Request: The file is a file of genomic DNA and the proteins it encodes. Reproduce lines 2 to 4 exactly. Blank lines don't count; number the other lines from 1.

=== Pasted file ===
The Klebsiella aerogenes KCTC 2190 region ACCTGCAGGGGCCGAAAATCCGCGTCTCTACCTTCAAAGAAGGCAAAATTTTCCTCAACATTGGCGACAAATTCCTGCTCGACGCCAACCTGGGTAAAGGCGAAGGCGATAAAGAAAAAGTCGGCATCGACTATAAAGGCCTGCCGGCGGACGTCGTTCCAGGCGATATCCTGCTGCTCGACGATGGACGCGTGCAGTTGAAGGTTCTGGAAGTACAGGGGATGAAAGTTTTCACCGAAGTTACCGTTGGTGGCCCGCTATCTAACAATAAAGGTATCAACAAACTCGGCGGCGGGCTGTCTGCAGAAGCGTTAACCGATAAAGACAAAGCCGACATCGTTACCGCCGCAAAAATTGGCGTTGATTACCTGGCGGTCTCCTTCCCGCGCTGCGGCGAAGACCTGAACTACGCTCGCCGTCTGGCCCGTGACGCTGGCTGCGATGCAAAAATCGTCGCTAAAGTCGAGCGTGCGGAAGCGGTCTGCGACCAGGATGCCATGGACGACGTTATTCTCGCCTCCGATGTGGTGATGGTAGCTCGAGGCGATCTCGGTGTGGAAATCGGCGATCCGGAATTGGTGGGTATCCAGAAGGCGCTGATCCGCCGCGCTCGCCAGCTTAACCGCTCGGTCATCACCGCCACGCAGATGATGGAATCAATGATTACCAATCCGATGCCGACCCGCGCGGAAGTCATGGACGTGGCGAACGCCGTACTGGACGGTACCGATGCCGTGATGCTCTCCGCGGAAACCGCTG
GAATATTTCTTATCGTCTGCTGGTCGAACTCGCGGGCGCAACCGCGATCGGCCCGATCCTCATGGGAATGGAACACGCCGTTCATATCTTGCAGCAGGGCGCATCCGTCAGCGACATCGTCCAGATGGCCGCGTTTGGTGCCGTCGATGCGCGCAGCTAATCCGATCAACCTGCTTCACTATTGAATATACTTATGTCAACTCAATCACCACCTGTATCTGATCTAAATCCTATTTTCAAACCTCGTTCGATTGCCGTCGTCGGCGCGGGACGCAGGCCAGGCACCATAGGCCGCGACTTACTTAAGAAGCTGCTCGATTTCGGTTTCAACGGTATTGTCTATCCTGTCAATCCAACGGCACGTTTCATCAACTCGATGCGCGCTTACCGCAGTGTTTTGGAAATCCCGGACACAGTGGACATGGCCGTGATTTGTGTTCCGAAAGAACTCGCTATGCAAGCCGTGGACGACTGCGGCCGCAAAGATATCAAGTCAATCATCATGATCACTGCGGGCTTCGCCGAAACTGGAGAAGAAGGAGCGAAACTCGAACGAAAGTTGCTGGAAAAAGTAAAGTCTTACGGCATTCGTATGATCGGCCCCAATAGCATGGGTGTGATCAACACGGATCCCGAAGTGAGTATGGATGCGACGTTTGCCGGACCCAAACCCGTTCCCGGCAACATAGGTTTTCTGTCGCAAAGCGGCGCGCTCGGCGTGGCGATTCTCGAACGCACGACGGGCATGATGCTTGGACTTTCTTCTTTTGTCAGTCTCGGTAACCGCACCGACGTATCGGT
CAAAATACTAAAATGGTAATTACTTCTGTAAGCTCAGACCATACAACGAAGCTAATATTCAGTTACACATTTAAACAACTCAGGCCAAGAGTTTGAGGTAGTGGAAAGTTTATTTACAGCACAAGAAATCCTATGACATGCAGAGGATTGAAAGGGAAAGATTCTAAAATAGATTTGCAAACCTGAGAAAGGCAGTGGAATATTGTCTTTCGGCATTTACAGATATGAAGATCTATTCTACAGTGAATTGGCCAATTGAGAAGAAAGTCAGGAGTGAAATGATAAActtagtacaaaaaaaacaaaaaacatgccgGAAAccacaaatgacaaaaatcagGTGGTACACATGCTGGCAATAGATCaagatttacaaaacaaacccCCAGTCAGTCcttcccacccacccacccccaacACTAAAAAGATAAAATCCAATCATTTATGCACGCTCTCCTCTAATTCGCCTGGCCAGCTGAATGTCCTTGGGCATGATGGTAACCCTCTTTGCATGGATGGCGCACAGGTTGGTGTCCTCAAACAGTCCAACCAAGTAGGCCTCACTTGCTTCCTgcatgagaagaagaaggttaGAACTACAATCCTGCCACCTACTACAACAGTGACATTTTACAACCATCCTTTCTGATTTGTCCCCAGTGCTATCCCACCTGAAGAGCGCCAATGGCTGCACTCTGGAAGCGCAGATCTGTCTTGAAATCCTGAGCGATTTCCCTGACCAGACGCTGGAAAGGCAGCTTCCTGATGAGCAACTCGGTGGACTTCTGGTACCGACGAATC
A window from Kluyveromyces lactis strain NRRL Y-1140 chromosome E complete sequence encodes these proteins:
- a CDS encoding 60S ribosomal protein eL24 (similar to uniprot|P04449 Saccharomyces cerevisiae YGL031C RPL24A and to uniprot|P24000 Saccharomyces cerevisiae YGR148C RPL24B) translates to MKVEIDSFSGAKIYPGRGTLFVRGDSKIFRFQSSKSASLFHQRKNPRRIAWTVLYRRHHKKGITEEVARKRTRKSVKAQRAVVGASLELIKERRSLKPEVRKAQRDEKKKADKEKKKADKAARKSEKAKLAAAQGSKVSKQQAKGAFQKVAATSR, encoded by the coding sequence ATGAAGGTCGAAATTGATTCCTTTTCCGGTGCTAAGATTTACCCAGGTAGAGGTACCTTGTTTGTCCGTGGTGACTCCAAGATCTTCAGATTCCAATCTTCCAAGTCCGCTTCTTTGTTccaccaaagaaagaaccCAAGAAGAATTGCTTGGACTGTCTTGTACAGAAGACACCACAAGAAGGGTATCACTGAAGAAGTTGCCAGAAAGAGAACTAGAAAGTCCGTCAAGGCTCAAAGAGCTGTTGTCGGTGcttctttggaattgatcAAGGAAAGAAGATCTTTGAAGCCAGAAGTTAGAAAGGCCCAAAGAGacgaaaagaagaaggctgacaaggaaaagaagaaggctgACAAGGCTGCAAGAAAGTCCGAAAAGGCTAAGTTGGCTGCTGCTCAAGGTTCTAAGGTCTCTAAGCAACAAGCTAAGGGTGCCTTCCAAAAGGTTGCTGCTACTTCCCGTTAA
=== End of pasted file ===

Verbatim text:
GAATATTTCTTATCGTCTGCTGGTCGAACTCGCGGGCGCAACCGCGATCGGCCCGATCCTCATGGGAATGGAACACGCCGTTCATATCTTGCAGCAGGGCGCATCCGTCAGCGACATCGTCCAGATGGCCGCGTTTGGTGCCGTCGATGCGCGCAGCTAATCCGATCAACCTGCTTCACTATTGAATATACTTATGTCAACTCAATCACCACCTGTATCTGATCTAAATCCTATTTTCAAACCTCGTTCGATTGCCGTCGTCGGCGCGGGACGCAGGCCAGGCACCATAGGCCGCGACTTACTTAAGAAGCTGCTCGATTTCGGTTTCAACGGTATTGTCTATCCTGTCAATCCAACGGCACGTTTCATCAACTCGATGCGCGCTTACCGCAGTGTTTTGGAAATCCCGGACACAGTGGACATGGCCGTGATTTGTGTTCCGAAAGAACTCGCTATGCAAGCCGTGGACGACTGCGGCCGCAAAGATATCAAGTCAATCATCATGATCACTGCGGGCTTCGCCGAAACTGGAGAAGAAGGAGCGAAACTCGAACGAAAGTTGCTGGAAAAAGTAAAGTCTTACGGCATTCGTATGATCGGCCCCAATAGCATGGGTGTGATCAACACGGATCCCGAAGTGAGTATGGATGCGACGTTTGCCGGACCCAAACCCGTTCCCGGCAACATAGGTTTTCTGTCGCAAAGCGGCGCGCTCGGCGTGGCGATTCTCGAACGCACGACGGGCATGATGCTTGGACTTTCTTCTTTTGTCAGTCTCGGTAACCGCACCGACGTATCGGT
CAAAATACTAAAATGGTAATTACTTCTGTAAGCTCAGACCATACAACGAAGCTAATATTCAGTTACACATTTAAACAACTCAGGCCAAGAGTTTGAGGTAGTGGAAAGTTTATTTACAGCACAAGAAATCCTATGACATGCAGAGGATTGAAAGGGAAAGATTCTAAAATAGATTTGCAAACCTGAGAAAGGCAGTGGAATATTGTCTTTCGGCATTTACAGATATGAAGATCTATTCTACAGTGAATTGGCCAATTGAGAAGAAAGTCAGGAGTGAAATGATAAActtagtacaaaaaaaacaaaaaacatgccgGAAAccacaaatgacaaaaatcagGTGGTACACATGCTGGCAATAGATCaagatttacaaaacaaacccCCAGTCAGTCcttcccacccacccacccccaacACTAAAAAGATAAAATCCAATCATTTATGCACGCTCTCCTCTAATTCGCCTGGCCAGCTGAATGTCCTTGGGCATGATGGTAACCCTCTTTGCATGGATGGCGCACAGGTTGGTGTCCTCAAACAGTCCAACCAAGTAGGCCTCACTTGCTTCCTgcatgagaagaagaaggttaGAACTACAATCCTGCCACCTACTACAACAGTGACATTTTACAACCATCCTTTCTGATTTGTCCCCAGTGCTATCCCACCTGAAGAGCGCCAATGGCTGCACTCTGGAAGCGCAGATCTGTCTTGAAATCCTGAGCGATTTCCCTGACCAGACGCTGGAAAGGCAGCTTCCTGATGAGCAACTCGGTGGACTTCTGGTACCGACGAATC
A window from Kluyveromyces lactis strain NRRL Y-1140 chromosome E complete sequence encodes these proteins: